I think I’m most influenced by the people I go to for advice. Husband, biz besties, mom, and closest friends. Boring answer, but I consult with husband on lots of things, both business and personal, since he has a similar occupation, and for small-business-related questions and such, I have a mastermind group turned best gals that I go to. We’re using Voxer app right now to send voice messages and it’s super fun. Anyway. These are the people whose opinions and experiences I value the most and so probably weigh the heaviest in how I make decisions and take action.
4. What was your first job and how long did you hold that position?
I worked as a gate guard at our neighborhood pool for a few summers. It was such a cushy job - I had to welcome people to the pool, check membership cards, and got paid more than the lifeguards who did WAY more work! The pool was behind my house, so I walked there every day, wore a swim suit, read books, and talked with friends. Every teenagers dream ha.
5. Can you share one of your proudest achievements with us?
My proudest achievement is still the fact that I quit my job and started my business. There have been lots of specific things I’ve accomplished since then but that one still feels like the biggest hurdle that I jumped which sort of turned me into the person I am now. Huge shift in how I think about things, approach issues, etc. that impacts so many areas of life.
6. What were your initial goals with your work? How have they evolved?
Initially I wanted to do whatever work I could to continue working from home and making my own schedule! That’s still one of my primary goals that I think about when I take on projects or talk with clients and partners - will this work allow me to keep the schedule I have and want? Will it allow me to maintain / continue to pursue my healthy habits? I find when I forget these or abandon them in favor of something that feels “cool” or whatever, I end up resenting myself, and get tossed into a pit of despair that is often very hard to dig out of. Everyone has different passions and reasons behind their work, and I check in with mine regularly to make sure I’m still Here For The Right Reasons, as Chris Harrison says ;)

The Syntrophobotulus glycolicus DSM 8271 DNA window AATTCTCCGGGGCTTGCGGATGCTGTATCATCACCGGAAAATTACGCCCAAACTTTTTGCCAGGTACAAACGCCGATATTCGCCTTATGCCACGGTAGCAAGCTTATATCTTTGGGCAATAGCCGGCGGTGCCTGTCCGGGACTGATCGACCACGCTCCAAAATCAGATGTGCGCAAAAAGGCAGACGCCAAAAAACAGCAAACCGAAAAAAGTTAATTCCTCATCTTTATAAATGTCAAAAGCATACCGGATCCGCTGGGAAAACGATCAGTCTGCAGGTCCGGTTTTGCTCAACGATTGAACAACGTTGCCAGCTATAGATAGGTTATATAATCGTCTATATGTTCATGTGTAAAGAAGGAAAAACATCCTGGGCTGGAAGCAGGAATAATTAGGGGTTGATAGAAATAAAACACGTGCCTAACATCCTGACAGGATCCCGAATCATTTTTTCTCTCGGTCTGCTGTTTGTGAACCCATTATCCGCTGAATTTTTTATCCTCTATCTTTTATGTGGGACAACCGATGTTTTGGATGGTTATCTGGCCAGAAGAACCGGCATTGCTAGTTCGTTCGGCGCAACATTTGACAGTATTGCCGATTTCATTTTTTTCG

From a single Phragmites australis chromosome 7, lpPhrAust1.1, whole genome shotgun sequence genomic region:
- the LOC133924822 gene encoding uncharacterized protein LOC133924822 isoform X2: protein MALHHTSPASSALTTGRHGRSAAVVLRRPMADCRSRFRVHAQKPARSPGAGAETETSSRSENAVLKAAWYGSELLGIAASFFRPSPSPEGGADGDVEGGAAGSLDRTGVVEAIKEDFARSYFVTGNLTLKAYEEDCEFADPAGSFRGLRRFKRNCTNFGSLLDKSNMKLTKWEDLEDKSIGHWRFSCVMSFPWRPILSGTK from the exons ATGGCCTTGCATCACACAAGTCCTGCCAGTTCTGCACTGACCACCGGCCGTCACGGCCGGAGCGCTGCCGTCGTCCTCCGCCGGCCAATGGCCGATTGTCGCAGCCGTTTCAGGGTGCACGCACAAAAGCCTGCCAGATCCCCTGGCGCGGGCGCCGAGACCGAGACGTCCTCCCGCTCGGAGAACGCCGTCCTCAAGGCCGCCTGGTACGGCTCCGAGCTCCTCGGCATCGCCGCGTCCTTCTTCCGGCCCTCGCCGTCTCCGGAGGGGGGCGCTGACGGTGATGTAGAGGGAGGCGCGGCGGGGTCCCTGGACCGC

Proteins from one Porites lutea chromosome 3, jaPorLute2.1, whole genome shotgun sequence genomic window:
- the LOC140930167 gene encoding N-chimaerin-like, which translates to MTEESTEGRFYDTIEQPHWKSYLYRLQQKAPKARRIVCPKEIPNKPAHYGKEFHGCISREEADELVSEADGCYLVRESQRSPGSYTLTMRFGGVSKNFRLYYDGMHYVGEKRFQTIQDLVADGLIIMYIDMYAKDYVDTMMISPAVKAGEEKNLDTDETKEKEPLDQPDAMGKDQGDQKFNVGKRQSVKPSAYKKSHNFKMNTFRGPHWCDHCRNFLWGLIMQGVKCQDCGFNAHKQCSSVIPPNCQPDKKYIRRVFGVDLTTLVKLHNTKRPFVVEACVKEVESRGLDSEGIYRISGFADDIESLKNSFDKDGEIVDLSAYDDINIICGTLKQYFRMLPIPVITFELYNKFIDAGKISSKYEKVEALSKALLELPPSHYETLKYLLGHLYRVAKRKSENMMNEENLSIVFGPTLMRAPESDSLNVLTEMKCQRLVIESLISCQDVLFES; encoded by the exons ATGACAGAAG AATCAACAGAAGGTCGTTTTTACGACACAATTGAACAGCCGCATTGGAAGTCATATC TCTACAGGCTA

7. What do you think is the most important life skill you learned through your work?
Flexibility! Sort of contrary to that last answer, the lesson I’ve learned is that sometimes there’s TONS of work and it’s stressful and hard and feels impossible and gives me self doubt and other negative feelings. But everything is cyclical - that’s probably the other lesson. There’s no backup person in my business, so if I don’t do it, who will? So I MUST.
8. Where do you hope to be in five years?
Is it weird / funny / typical maybe, but I don’t really want to answer this right now. I’m pregnant with my first kid, and have no idea what being a mom will look like or add to - or take away from - my life. Pregnancy has been hard, and I have gotten pretty good at taking things literally a day and moment at a time. Today I feel fine. Birth is scary, so I don’t think about it too much except knowing it’s in my future. And taking care of a baby / raising a child is such a huge and heavy Thing to think about, I’m putting off big thinking like this ha.
BUT. I will share, I do aim to kickoff a new Wordpress tips series in 2019 for clients and people who don’t want to code, re-start my column on freelance life, Get Serious, and do a product + strategy pivot for my sister co The Snark Shop. Odd that I’m very motivated to get these things done while pregnant + knowing there is an imminent and abrupt halt date :)